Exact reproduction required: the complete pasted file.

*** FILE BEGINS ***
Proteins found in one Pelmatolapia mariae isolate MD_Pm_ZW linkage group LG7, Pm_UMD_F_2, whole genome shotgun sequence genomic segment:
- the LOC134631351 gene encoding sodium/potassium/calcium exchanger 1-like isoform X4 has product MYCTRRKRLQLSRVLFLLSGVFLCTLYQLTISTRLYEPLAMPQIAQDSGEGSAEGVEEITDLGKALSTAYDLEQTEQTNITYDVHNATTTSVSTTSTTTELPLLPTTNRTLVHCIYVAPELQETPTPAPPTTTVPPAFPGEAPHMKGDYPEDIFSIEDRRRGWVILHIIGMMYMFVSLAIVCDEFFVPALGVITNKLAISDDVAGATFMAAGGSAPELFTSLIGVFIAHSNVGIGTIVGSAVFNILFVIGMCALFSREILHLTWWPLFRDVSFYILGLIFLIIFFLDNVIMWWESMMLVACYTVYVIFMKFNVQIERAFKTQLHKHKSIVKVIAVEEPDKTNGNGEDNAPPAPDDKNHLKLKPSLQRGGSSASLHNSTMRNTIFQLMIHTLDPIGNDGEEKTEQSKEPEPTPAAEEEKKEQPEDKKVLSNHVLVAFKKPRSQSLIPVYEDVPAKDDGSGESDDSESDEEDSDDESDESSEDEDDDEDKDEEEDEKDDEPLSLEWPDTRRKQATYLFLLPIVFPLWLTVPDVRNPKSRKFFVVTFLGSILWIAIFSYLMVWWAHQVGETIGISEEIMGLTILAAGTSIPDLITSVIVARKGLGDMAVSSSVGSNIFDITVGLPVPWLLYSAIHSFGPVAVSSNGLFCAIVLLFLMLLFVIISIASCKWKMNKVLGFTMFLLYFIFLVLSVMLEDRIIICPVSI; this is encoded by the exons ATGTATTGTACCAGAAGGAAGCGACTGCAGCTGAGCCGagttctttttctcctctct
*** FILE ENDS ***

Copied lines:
Proteins found in one Pelmatolapia mariae isolate MD_Pm_ZW linkage group LG7, Pm_UMD_F_2, whole genome shotgun sequence genomic segment:
- the LOC134631351 gene encoding sodium/potassium/calcium exchanger 1-like isoform X4 has product MYCTRRKRLQLSRVLFLLSGVFLCTLYQLTISTRLYEPLAMPQIAQDSGEGSAEGVEEITDLGKALSTAYDLEQTEQTNITYDVHNATTTSVSTTSTTTELPLLPTTNRTLVHCIYVAPELQETPTPAPPTTTVPPAFPGEAPHMKGDYPEDIFSIEDRRRGWVILHIIGMMYMFVSLAIVCDEFFVPALGVITNKLAISDDVAGATFMAAGGSAPELFTSLIGVFIAHSNVGIGTIVGSAVFNILFVIGMCALFSREILHLTWWPLFRDVSFYILGLIFLIIFFLDNVIMWWESMMLVACYTVYVIFMKFNVQIERAFKTQLHKHKSIVKVIAVEEPDKTNGNGEDNAPPAPDDKNHLKLKPSLQRGGSSASLHNSTMRNTIFQLMIHTLDPIGNDGEEKTEQSKEPEPTPAAEEEKKEQPEDKKVLSNHVLVAFKKPRSQSLIPVYEDVPAKDDGSGESDDSESDEEDSDDESDESSEDEDDDEDKDEEEDEKDDEPLSLEWPDTRRKQATYLFLLPIVFPLWLTVPDVRNPKSRKFFVVTFLGSILWIAIFSYLMVWWAHQVGETIGISEEIMGLTILAAGTSIPDLITSVIVARKGLGDMAVSSSVGSNIFDITVGLPVPWLLYSAIHSFGPVAVSSNGLFCAIVLLFLMLLFVIISIASCKWKMNKVLGFTMFLLYFIFLVLSVMLEDRIIICPVSI; this is encoded by the exons ATGTATTGTACCAGAAGGAAGCGACTGCAGCTGAGCCGagttctttttctcctctct